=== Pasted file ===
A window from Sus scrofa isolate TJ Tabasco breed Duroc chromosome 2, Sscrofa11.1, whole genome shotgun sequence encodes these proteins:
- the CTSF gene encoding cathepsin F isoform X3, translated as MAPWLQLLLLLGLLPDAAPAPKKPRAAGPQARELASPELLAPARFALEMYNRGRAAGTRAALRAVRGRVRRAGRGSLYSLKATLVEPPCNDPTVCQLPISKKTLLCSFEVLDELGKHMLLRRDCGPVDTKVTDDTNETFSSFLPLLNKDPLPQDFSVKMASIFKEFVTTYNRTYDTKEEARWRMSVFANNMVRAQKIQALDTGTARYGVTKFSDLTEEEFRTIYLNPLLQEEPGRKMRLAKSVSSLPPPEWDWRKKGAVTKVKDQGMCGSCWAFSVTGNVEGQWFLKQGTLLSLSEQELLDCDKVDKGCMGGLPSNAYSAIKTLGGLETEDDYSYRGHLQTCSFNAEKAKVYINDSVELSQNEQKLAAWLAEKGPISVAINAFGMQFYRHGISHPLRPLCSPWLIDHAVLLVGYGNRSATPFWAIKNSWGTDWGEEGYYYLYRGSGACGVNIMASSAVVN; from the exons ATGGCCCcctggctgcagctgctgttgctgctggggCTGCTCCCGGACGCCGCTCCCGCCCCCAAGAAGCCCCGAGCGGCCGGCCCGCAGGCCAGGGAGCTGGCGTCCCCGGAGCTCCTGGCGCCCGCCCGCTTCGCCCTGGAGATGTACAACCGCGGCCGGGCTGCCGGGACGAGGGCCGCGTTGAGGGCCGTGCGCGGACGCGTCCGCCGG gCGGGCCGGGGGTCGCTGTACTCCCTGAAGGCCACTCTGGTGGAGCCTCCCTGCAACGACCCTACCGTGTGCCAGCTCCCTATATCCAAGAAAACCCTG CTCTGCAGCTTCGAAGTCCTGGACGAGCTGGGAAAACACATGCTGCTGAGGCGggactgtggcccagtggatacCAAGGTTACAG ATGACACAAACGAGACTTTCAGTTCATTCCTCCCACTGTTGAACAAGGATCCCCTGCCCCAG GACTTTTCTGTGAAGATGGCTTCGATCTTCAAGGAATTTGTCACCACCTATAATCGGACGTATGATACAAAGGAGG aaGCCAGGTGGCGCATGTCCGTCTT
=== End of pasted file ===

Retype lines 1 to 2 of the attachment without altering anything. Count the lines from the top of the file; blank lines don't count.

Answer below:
A window from Sus scrofa isolate TJ Tabasco breed Duroc chromosome 2, Sscrofa11.1, whole genome shotgun sequence encodes these proteins:
- the CTSF gene encoding cathepsin F isoform X3, translated as MAPWLQLLLLLGLLPDAAPAPKKPRAAGPQARELASPELLAPARFALEMYNRGRAAGTRAALRAVRGRVRRAGRGSLYSLKATLVEPPCNDPTVCQLPISKKTLLCSFEVLDELGKHMLLRRDCGPVDTKVTDDTNETFSSFLPLLNKDPLPQDFSVKMASIFKEFVTTYNRTYDTKEEARWRMSVFANNMVRAQKIQALDTGTARYGVTKFSDLTEEEFRTIYLNPLLQEEPGRKMRLAKSVSSLPPPEWDWRKKGAVTKVKDQGMCGSCWAFSVTGNVEGQWFLKQGTLLSLSEQELLDCDKVDKGCMGGLPSNAYSAIKTLGGLETEDDYSYRGHLQTCSFNAEKAKVYINDSVELSQNEQKLAAWLAEKGPISVAINAFGMQFYRHGISHPLRPLCSPWLIDHAVLLVGYGNRSATPFWAIKNSWGTDWGEEGYYYLYRGSGACGVNIMASSAVVN; from the exons ATGGCCCcctggctgcagctgctgttgctgctggggCTGCTCCCGGACGCCGCTCCCGCCCCCAAGAAGCCCCGAGCGGCCGGCCCGCAGGCCAGGGAGCTGGCGTCCCCGGAGCTCCTGGCGCCCGCCCGCTTCGCCCTGGAGATGTACAACCGCGGCCGGGCTGCCGGGACGAGGGCCGCGTTGAGGGCCGTGCGCGGACGCGTCCGCCGG gCGGGCCGGGGGTCGCTGTACTCCCTGAAGGCCACTCTGGTGGAGCCTCCCTGCAACGACCCTACCGTGTGCCAGCTCCCTATATCCAAGAAAACCCTG CTCTGCAGCTTCGAAGTCCTGGACGAGCTGGGAAAACACATGCTGCTGAGGCGggactgtggcccagtggatacCAAGGTTACAG ATGACACAAACGAGACTTTCAGTTCATTCCTCCCACTGTTGAACAAGGATCCCCTGCCCCAG GACTTTTCTGTGAAGATGGCTTCGATCTTCAAGGAATTTGTCACCACCTATAATCGGACGTATGATACAAAGGAGG aaGCCAGGTGGCGCATGTCCGTCTT